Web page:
Ransomware works by encrypting the hard drive and all files on a system and then asks for a ransom in exchange for giving the decryption key. Thus, when all files are encrypted, the user wouldn’t be able to access the system or the data therein and would be forced to pay the ransom, which is to be paid in bitcoin. Ransomware is currently one of the most widely used kinds of malware.
A rootkit malware is designed to conceal the existence of other malware, especially a backdoor that would be stealing and transmitting all data from a system. Removing rootkit malware may not always be easy; it depends on where it is. Those on the firmware level can be replaced by hardware replacement while those on the kernel level may necessitate OS re-installation. A rootkit malware hidden in the boot sector and infecting the Master Boot Record is known as a bootkit; bootkits can bypass drive encryption as Master Boot Record is not encrypted.
The name says it! This malware forces victims to purchase something by causing a scare, by frightening them. It’s also called blackmailing malware as it sometimes includes embarrassing viruses or files that work things out like blackmailing. There are blackmailing malware that look like virus scanners and would tell you that some virus has been detected on your system. You’d be asked to buy the scanner to get rid of the virus. Once the payment is made, it’s mostly the scareware that gets removed and those behind the malware trick thus earn easy money.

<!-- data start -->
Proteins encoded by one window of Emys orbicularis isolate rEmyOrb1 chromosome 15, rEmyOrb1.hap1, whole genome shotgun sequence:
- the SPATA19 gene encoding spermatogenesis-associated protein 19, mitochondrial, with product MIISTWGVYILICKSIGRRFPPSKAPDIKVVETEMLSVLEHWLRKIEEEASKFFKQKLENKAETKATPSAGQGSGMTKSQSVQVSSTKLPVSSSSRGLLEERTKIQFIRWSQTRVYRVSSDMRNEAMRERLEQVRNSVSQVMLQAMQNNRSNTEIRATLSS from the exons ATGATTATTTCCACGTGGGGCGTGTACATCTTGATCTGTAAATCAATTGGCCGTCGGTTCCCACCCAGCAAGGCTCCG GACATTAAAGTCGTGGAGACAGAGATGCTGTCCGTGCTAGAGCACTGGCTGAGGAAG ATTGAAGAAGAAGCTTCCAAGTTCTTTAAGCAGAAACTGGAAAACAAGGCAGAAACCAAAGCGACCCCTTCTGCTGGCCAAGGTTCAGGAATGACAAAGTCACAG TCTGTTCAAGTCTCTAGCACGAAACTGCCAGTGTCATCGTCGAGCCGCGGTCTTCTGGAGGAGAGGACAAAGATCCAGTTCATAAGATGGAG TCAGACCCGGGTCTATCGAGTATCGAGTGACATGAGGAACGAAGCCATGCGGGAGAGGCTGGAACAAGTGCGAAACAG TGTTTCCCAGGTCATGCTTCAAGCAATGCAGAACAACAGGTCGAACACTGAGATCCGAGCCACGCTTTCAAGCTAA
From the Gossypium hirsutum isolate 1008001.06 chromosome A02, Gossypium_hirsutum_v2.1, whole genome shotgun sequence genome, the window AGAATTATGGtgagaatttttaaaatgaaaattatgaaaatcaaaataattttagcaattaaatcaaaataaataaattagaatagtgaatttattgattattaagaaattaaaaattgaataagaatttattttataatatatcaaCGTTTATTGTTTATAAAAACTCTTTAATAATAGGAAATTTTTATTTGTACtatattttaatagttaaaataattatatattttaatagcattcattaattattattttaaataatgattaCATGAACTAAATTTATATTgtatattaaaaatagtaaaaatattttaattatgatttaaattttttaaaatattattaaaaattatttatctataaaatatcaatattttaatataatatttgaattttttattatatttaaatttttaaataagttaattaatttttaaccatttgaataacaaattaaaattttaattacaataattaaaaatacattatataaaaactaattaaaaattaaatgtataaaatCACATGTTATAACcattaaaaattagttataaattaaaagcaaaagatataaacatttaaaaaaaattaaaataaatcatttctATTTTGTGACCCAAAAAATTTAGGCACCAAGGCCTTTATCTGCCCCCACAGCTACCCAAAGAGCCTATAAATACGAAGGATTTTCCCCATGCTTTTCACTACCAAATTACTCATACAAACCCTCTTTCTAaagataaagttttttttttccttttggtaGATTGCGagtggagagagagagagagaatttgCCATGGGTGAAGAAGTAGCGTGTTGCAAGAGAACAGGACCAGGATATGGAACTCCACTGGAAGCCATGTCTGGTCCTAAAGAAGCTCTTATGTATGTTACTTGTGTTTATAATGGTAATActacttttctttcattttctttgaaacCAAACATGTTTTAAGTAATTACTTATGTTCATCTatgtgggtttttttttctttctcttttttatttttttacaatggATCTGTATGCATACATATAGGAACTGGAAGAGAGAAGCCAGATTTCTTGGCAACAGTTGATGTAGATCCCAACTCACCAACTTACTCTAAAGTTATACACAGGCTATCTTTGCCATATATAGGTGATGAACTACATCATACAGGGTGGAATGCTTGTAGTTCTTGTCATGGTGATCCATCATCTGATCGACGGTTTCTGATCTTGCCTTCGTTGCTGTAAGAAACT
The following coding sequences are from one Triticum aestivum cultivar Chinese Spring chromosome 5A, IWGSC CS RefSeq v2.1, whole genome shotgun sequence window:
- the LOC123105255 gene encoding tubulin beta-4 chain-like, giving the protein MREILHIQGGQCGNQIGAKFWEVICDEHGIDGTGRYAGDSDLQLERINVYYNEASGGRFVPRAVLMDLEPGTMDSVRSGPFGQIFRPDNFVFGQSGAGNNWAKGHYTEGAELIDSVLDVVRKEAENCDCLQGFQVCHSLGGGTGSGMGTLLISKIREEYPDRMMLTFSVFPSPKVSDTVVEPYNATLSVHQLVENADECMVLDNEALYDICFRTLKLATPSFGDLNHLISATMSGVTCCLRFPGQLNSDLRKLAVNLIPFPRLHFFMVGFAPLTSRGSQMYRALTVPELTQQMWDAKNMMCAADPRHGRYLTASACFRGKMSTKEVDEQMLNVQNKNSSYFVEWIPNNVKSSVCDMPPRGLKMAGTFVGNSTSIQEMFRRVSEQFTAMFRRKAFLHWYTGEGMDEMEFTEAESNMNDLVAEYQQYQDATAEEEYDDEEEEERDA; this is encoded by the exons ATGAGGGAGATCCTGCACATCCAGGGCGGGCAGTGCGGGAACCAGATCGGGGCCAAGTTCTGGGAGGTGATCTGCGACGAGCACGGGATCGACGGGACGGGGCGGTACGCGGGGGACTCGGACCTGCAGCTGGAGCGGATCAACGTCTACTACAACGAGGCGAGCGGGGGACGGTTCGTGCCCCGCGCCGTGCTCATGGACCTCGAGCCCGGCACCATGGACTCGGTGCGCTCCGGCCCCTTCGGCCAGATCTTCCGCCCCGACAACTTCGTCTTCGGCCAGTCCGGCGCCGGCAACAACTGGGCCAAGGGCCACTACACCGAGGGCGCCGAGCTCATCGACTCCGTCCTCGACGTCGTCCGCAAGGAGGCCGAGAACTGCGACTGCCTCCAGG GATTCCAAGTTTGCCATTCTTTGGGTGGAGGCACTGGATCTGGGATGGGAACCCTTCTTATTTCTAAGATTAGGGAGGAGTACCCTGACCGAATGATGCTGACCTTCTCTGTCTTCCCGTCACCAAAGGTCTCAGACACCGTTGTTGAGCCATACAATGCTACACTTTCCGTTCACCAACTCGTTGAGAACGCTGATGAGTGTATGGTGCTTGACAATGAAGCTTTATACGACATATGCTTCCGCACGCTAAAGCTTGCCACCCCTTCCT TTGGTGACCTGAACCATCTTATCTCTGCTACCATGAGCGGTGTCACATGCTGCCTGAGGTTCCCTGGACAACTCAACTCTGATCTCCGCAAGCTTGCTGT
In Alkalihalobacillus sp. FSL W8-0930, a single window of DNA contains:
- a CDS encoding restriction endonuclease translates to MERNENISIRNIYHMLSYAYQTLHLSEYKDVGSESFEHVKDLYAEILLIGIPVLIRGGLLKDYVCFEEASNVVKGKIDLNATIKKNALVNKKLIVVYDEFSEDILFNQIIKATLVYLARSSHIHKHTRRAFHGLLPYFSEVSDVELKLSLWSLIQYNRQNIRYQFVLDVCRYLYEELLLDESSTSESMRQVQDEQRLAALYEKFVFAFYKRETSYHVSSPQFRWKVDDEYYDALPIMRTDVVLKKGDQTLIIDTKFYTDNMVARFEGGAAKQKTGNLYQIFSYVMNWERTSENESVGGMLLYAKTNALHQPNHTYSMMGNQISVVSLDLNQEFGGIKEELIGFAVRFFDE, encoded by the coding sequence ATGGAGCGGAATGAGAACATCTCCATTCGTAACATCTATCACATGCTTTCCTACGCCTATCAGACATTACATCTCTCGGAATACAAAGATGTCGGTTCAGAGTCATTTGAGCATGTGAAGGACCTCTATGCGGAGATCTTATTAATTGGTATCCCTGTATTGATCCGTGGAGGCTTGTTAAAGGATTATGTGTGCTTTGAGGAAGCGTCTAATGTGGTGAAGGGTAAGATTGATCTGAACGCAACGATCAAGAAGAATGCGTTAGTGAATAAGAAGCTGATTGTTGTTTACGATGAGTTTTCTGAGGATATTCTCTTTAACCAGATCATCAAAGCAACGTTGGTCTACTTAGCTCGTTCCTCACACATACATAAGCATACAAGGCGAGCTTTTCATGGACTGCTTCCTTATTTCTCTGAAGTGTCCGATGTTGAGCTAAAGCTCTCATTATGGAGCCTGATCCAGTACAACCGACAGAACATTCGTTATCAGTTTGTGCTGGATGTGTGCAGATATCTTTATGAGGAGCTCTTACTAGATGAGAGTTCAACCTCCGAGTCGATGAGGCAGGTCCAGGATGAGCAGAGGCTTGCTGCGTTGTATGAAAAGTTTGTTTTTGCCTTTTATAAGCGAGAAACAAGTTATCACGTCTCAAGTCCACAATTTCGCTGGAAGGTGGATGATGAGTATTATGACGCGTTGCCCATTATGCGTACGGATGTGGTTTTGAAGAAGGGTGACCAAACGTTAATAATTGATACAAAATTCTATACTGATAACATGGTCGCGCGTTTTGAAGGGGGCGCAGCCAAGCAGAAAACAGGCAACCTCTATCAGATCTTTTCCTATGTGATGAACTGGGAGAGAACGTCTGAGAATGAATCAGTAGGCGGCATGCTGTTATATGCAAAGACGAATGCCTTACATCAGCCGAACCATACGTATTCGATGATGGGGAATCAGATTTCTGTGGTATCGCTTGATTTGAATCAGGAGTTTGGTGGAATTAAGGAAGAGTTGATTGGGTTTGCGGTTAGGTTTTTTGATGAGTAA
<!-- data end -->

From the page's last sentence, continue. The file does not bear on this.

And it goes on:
Spam Sending Malware
This malware uses the infected system to send spam, sometimes functioning as part of a botnet controlled by a command and control server. This malware functions very effectively because of the distributed approach, which minimizes chances of failure. Even if many machines are cleaned, many would remain infected and continue to send spam. It’s also a troublemaker as ISPs could cut off your internet connection or your email account could get blacklisted due to the spam sending. Cyber criminals also make money out of this malware by selling spam sending services.